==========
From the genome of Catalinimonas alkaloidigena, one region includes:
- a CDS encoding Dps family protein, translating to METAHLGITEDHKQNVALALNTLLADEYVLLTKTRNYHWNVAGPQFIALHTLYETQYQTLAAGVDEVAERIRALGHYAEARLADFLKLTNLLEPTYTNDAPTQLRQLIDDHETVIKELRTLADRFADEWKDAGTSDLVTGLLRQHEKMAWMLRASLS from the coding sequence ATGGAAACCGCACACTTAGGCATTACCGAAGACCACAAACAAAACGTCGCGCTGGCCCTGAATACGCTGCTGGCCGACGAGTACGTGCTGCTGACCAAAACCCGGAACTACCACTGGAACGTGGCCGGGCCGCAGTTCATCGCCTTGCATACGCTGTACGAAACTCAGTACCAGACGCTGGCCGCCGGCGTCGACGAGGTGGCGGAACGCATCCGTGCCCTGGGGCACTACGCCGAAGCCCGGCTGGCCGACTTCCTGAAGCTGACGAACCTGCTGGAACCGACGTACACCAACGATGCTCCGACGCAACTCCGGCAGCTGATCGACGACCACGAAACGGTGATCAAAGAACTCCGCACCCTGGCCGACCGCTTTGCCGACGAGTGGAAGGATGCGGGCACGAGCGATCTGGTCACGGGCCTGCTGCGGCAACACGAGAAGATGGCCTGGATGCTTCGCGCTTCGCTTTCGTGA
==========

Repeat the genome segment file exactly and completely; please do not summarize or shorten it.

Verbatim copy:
From the genome of Catalinimonas alkaloidigena, one region includes:
- a CDS encoding Dps family protein, translating to METAHLGITEDHKQNVALALNTLLADEYVLLTKTRNYHWNVAGPQFIALHTLYETQYQTLAAGVDEVAERIRALGHYAEARLADFLKLTNLLEPTYTNDAPTQLRQLIDDHETVIKELRTLADRFADEWKDAGTSDLVTGLLRQHEKMAWMLRASLS from the coding sequence ATGGAAACCGCACACTTAGGCATTACCGAAGACCACAAACAAAACGTCGCGCTGGCCCTGAATACGCTGCTGGCCGACGAGTACGTGCTGCTGACCAAAACCCGGAACTACCACTGGAACGTGGCCGGGCCGCAGTTCATCGCCTTGCATACGCTGTACGAAACTCAGTACCAGACGCTGGCCGCCGGCGTCGACGAGGTGGCGGAACGCATCCGTGCCCTGGGGCACTACGCCGAAGCCCGGCTGGCCGACTTCCTGAAGCTGACGAACCTGCTGGAACCGACGTACACCAACGATGCTCCGACGCAACTCCGGCAGCTGATCGACGACCACGAAACGGTGATCAAAGAACTCCGCACCCTGGCCGACCGCTTTGCCGACGAGTGGAAGGATGCGGGCACGAGCGATCTGGTCACGGGCCTGCTGCGGCAACACGAGAAGATGGCCTGGATGCTTCGCGCTTCGCTTTCGTGA